Now let's take a look at the actual TAR graph. Between 1990 and 2010 the center of the upper and lower range, and the gray range for that matter, goes from zero to approximately .03m or 3cm. This produces an average slope over that period of 1.5mm/year, although it strains my eyes to do it. The period that they quote is 1993 to 2008 so since the curve slopes upward this might produce the 1.9mm/year figure.

They emphasize that the measured rate rate of 3.4 is 80% higher than the 1.9 figure. I have to admit that I got caught up with their graph and the ranges presented in it so I missed that point. However this recent rate of sea level rise was well understood by the authors of the chapter in AR4, and was completely taken into account in their revised sea level estimates. And even so the AR4 range is substantially similar to the TAR, as the helpfully point out, but for a different reason. So while the points they make about sea level are each technically correct, and I never said they weren't, they tend to mislead the reader into believing that the recent measured level of sea level rise would indicate that the consensus range in AR4 are likely to be understated, and it means no such thing.

You go on to say that they could have made it more dramatic by using the AR4 models, but this seems to contradict your statement that they don't cover the relevant period, so I'm not sure what you mean by that.

Your comments about the best estimate being the center are certainly consistent with other cases. But as I have pointed out it doesn't really matter which center you use, at least in this short time frame. Computing the slope using the top bar, which eventually leads to a .8M sea level rise, the recent rise in sea level is within the range, which because of the style of presentation is correctly pictured in their graph.

Catherine please add any other thoughts you would like, you caused me to look at the data a little differently, although as the scientists always like to say, my main conclusions are not affected. :-)


Your post starts off well enough but then devolves into the typical sort of insults that seem to hurled around this issue constantly. Nevertheless I will answer your comment.

There have been several papers recently discussing mass loss from both Antarctica and Greenland. Particularly of note is that the GRACE satellite is showing that Antarctica may be contributing to sea level rise while the AR4 models centered around the idea that it would absorbing mass and therefore slowing sea level rise.

Nevertheless, as I pointed out in my original post, these type of ice sheet dynamics were discussed in AR4. They have provided the range that they would add for this type of thing as an additional .1 to .2 meters per year. I know of no published research changing the core conclusions on sea level rise as a result of these measurements, which in fact at current levels would be trivial. Trust me if those reports existed the authors of the CD would have referenced them.

In addition based on recent research (1) sea level rise is currently decelerating over the short term. So even if you believe that there is increased contribution from the ice sheets it is being offset from other factors. Remember that 3.4 mm/year would only yield .34m of sea level rise over the century, so there has to be an acceleration just to reach the midpoint of the estimates.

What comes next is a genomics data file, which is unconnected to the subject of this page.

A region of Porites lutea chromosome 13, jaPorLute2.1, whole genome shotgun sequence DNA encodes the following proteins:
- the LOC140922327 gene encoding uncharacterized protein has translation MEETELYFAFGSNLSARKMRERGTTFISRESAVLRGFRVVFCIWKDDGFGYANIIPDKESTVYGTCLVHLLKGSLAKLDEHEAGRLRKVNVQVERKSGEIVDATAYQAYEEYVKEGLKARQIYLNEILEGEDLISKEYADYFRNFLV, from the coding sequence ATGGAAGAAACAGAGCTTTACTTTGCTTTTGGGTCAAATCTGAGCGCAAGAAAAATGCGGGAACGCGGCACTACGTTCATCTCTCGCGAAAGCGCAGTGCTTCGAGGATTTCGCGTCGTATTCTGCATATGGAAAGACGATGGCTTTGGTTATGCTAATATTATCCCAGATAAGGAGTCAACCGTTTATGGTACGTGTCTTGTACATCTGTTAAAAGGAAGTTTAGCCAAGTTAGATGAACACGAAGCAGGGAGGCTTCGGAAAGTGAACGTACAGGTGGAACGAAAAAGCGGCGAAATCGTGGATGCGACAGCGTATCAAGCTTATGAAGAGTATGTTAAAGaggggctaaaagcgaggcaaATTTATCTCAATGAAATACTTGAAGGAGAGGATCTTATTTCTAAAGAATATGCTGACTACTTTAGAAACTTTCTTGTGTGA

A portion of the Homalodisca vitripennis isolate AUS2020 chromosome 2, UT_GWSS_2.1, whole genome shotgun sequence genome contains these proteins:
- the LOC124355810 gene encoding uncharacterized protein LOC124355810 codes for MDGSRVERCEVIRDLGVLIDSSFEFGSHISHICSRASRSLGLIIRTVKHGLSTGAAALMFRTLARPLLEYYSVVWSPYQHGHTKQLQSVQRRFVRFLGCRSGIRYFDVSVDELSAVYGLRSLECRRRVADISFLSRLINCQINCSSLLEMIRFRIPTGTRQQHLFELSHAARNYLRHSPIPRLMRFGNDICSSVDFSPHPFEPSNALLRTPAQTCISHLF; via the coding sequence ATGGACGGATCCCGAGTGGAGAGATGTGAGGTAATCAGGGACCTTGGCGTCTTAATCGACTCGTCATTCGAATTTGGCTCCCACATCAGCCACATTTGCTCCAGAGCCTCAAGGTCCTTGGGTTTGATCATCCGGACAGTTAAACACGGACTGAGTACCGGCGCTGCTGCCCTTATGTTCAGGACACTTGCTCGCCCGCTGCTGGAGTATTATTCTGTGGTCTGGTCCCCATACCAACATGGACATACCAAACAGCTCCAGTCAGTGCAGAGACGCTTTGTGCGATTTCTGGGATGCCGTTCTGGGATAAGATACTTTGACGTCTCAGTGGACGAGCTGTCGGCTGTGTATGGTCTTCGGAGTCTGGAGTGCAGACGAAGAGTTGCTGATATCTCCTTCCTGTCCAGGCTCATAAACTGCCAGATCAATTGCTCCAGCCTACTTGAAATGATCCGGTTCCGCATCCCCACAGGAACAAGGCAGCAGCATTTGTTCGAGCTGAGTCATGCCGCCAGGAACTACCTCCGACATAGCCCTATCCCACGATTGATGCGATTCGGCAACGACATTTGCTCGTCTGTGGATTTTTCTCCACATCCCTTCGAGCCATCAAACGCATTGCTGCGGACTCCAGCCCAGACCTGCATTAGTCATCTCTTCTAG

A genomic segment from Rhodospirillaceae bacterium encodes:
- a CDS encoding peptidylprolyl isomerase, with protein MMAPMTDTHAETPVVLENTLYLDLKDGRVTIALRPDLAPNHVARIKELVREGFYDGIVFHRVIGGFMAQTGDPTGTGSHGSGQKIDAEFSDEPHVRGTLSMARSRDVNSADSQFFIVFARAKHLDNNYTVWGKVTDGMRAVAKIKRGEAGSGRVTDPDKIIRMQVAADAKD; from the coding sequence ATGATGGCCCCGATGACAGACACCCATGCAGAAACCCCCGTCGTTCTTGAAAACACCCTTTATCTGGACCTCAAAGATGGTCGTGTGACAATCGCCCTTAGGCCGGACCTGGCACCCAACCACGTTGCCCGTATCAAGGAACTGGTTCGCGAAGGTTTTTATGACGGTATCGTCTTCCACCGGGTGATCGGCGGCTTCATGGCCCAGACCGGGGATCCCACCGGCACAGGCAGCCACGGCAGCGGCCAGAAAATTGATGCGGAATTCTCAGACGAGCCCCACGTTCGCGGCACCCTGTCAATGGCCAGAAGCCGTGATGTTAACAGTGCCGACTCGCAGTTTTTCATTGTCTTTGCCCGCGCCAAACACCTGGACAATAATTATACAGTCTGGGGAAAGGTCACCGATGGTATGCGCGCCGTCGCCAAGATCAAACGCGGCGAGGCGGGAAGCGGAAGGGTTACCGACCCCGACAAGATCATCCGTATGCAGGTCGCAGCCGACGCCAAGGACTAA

(1) A new assessment of the error budget of global mean sea level rate estimated by satellite altimetry over 1993–2008
M. Ablain1, A. Cazenave2, G. Valladeau1, and S. Guinehut1

Wednesday, November 25, 2009

Follow up on Rahmstorf 2007

I had thought in my last post that it was quite evident that the model in Rahmstorf 2007 was not well specified. In fact I was more interested in the issues dealing with the response to comments than I was in making the point clearly I suppose.

In that post I showed that the first half of the data did not do a good job of predicting the second half of the data. In fact the coefficient for the second period has half the value of the first period which would produce wildly different results for future predictions. But this by itself doesn't show the obvious which is that the linear model just doesn't work even without looking at out of sample prediction.

Here is a web page that presents the methodology for whether a linear regression is well specified.

Remember that I am doing this against the final calculations with corrections from the corrigedums by Rahmstorf.

First I plotted predicted values against the actual values, and in fact they are not symmetrically distributed around either the diagonal or horizontal line. You can try it yourself from the code I already posted. But since there is no fixed rule for what symmetric means, my experience is that this will not be sufficient to make my point.
So then I computed the Durbin Watson statistic for autocorrelation in the results.

The result is .4 which according the Wikipedia page puts it in the range where it "might be cause for alarm."

The point is that the residuals are not well scattered, and they are highly autocorrelated. This should be enough for anyone to see that even a first year statistics student would know that the model isn't well specified.

In response to a comment here is the plot of the actual versus predicted values.

Here is a plot of the residuals. It doesn't take a DW statistic to see how highly autocorrelated they are.